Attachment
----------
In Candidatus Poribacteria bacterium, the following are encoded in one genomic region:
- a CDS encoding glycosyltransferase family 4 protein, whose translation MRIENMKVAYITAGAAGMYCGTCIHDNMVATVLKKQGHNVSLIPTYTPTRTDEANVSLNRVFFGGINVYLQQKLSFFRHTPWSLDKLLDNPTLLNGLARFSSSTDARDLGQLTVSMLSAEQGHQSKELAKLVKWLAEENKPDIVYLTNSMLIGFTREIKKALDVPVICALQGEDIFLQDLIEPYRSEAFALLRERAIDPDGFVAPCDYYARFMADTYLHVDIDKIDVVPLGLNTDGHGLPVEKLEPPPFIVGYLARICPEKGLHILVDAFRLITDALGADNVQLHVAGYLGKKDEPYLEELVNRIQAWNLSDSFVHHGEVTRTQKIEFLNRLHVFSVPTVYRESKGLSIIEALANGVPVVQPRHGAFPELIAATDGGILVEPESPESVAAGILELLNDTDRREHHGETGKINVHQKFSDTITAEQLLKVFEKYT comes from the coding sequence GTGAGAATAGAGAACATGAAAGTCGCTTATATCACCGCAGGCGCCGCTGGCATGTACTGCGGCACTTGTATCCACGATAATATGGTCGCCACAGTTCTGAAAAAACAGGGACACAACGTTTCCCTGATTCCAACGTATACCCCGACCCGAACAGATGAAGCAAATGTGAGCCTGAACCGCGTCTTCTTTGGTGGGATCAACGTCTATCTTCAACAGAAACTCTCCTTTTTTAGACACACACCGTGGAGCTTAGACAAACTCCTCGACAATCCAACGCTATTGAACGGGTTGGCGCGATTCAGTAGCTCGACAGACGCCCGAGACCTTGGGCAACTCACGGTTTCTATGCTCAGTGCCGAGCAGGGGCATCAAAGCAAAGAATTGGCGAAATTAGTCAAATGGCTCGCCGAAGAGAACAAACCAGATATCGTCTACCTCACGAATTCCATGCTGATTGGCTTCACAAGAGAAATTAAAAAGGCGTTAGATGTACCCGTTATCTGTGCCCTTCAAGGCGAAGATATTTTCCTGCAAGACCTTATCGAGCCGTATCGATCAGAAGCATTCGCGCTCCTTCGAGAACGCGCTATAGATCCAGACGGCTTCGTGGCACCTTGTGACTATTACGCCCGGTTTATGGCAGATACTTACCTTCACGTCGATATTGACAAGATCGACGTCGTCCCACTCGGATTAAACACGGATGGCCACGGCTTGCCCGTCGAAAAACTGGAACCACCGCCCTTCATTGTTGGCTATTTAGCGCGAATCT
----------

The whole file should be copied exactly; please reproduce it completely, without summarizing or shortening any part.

In Candidatus Poribacteria bacterium, the following are encoded in one genomic region:
- a CDS encoding glycosyltransferase family 4 protein, whose translation MRIENMKVAYITAGAAGMYCGTCIHDNMVATVLKKQGHNVSLIPTYTPTRTDEANVSLNRVFFGGINVYLQQKLSFFRHTPWSLDKLLDNPTLLNGLARFSSSTDARDLGQLTVSMLSAEQGHQSKELAKLVKWLAEENKPDIVYLTNSMLIGFTREIKKALDVPVICALQGEDIFLQDLIEPYRSEAFALLRERAIDPDGFVAPCDYYARFMADTYLHVDIDKIDVVPLGLNTDGHGLPVEKLEPPPFIVGYLARICPEKGLHILVDAFRLITDALGADNVQLHVAGYLGKKDEPYLEELVNRIQAWNLSDSFVHHGEVTRTQKIEFLNRLHVFSVPTVYRESKGLSIIEALANGVPVVQPRHGAFPELIAATDGGILVEPESPESVAAGILELLNDTDRREHHGETGKINVHQKFSDTITAEQLLKVFEKYT comes from the coding sequence GTGAGAATAGAGAACATGAAAGTCGCTTATATCACCGCAGGCGCCGCTGGCATGTACTGCGGCACTTGTATCCACGATAATATGGTCGCCACAGTTCTGAAAAAACAGGGACACAACGTTTCCCTGATTCCAACGTATACCCCGACCCGAACAGATGAAGCAAATGTGAGCCTGAACCGCGTCTTCTTTGGTGGGATCAACGTCTATCTTCAACAGAAACTCTCCTTTTTTAGACACACACCGTGGAGCTTAGACAAACTCCTCGACAATCCAACGCTATTGAACGGGTTGGCGCGATTCAGTAGCTCGACAGACGCCCGAGACCTTGGGCAACTCACGGTTTCTATGCTCAGTGCCGAGCAGGGGCATCAAAGCAAAGAATTGGCGAAATTAGTCAAATGGCTCGCCGAAGAGAACAAACCAGATATCGTCTACCTCACGAATTCCATGCTGATTGGCTTCACAAGAGAAATTAAAAAGGCGTTAGATGTACCCGTTATCTGTGCCCTTCAAGGCGAAGATATTTTCCTGCAAGACCTTATCGAGCCGTATCGATCAGAAGCATTCGCGCTCCTTCGAGAACGCGCTATAGATCCAGACGGCTTCGTGGCACCTTGTGACTATTACGCCCGGTTTATGGCAGATACTTACCTTCACGTCGATATTGACAAGATCGACGTCGTCCCACTCGGATTAAACACGGATGGCCACGGCTTGCCCGTCGAAAAACTGGAACCACCGCCCTTCATTGTTGGCTATTTAGCGCGAATCT